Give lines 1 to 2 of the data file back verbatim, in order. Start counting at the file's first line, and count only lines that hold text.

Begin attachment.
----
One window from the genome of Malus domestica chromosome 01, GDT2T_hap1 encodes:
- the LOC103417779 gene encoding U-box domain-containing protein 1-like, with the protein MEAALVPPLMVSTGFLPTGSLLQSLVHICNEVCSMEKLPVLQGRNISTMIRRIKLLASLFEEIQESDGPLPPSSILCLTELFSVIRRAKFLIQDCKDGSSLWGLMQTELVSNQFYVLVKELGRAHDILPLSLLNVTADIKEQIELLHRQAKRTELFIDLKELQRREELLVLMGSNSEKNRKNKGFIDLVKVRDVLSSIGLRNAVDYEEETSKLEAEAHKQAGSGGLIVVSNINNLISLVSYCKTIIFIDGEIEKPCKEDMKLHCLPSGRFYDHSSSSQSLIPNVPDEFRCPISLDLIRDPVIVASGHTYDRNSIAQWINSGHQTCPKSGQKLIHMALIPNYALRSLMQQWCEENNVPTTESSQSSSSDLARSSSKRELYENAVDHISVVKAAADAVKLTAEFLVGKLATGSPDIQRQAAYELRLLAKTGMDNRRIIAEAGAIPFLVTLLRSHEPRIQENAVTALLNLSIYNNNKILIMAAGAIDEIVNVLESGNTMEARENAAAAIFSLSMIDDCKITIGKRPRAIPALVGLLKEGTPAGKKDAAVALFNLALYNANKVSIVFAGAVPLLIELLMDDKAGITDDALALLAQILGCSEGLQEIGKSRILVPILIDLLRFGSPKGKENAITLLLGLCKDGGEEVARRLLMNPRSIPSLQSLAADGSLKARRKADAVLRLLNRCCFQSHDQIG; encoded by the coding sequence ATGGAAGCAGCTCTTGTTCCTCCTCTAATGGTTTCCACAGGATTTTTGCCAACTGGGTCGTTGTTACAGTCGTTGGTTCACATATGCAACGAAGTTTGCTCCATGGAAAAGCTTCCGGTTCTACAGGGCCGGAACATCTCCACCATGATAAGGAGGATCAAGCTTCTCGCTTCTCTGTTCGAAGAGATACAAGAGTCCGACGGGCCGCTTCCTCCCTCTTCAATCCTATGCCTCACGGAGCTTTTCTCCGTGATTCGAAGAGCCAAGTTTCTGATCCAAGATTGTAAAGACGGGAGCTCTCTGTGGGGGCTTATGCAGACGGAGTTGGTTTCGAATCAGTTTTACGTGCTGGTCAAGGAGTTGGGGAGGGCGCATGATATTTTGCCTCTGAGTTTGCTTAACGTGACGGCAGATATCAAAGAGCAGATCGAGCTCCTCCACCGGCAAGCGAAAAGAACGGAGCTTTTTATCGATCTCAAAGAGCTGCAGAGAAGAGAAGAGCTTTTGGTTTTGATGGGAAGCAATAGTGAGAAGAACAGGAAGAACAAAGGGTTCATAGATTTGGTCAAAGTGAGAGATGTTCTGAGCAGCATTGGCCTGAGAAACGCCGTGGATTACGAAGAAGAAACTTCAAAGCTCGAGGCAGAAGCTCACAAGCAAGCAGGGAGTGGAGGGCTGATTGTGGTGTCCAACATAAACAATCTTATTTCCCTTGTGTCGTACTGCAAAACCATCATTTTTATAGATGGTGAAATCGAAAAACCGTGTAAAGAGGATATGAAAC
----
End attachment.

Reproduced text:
One window from the genome of Malus domestica chromosome 01, GDT2T_hap1 encodes:
- the LOC103417779 gene encoding U-box domain-containing protein 1-like, with the protein MEAALVPPLMVSTGFLPTGSLLQSLVHICNEVCSMEKLPVLQGRNISTMIRRIKLLASLFEEIQESDGPLPPSSILCLTELFSVIRRAKFLIQDCKDGSSLWGLMQTELVSNQFYVLVKELGRAHDILPLSLLNVTADIKEQIELLHRQAKRTELFIDLKELQRREELLVLMGSNSEKNRKNKGFIDLVKVRDVLSSIGLRNAVDYEEETSKLEAEAHKQAGSGGLIVVSNINNLISLVSYCKTIIFIDGEIEKPCKEDMKLHCLPSGRFYDHSSSSQSLIPNVPDEFRCPISLDLIRDPVIVASGHTYDRNSIAQWINSGHQTCPKSGQKLIHMALIPNYALRSLMQQWCEENNVPTTESSQSSSSDLARSSSKRELYENAVDHISVVKAAADAVKLTAEFLVGKLATGSPDIQRQAAYELRLLAKTGMDNRRIIAEAGAIPFLVTLLRSHEPRIQENAVTALLNLSIYNNNKILIMAAGAIDEIVNVLESGNTMEARENAAAAIFSLSMIDDCKITIGKRPRAIPALVGLLKEGTPAGKKDAAVALFNLALYNANKVSIVFAGAVPLLIELLMDDKAGITDDALALLAQILGCSEGLQEIGKSRILVPILIDLLRFGSPKGKENAITLLLGLCKDGGEEVARRLLMNPRSIPSLQSLAADGSLKARRKADAVLRLLNRCCFQSHDQIG; encoded by the coding sequence ATGGAAGCAGCTCTTGTTCCTCCTCTAATGGTTTCCACAGGATTTTTGCCAACTGGGTCGTTGTTACAGTCGTTGGTTCACATATGCAACGAAGTTTGCTCCATGGAAAAGCTTCCGGTTCTACAGGGCCGGAACATCTCCACCATGATAAGGAGGATCAAGCTTCTCGCTTCTCTGTTCGAAGAGATACAAGAGTCCGACGGGCCGCTTCCTCCCTCTTCAATCCTATGCCTCACGGAGCTTTTCTCCGTGATTCGAAGAGCCAAGTTTCTGATCCAAGATTGTAAAGACGGGAGCTCTCTGTGGGGGCTTATGCAGACGGAGTTGGTTTCGAATCAGTTTTACGTGCTGGTCAAGGAGTTGGGGAGGGCGCATGATATTTTGCCTCTGAGTTTGCTTAACGTGACGGCAGATATCAAAGAGCAGATCGAGCTCCTCCACCGGCAAGCGAAAAGAACGGAGCTTTTTATCGATCTCAAAGAGCTGCAGAGAAGAGAAGAGCTTTTGGTTTTGATGGGAAGCAATAGTGAGAAGAACAGGAAGAACAAAGGGTTCATAGATTTGGTCAAAGTGAGAGATGTTCTGAGCAGCATTGGCCTGAGAAACGCCGTGGATTACGAAGAAGAAACTTCAAAGCTCGAGGCAGAAGCTCACAAGCAAGCAGGGAGTGGAGGGCTGATTGTGGTGTCCAACATAAACAATCTTATTTCCCTTGTGTCGTACTGCAAAACCATCATTTTTATAGATGGTGAAATCGAAAAACCGTGTAAAGAGGATATGAAAC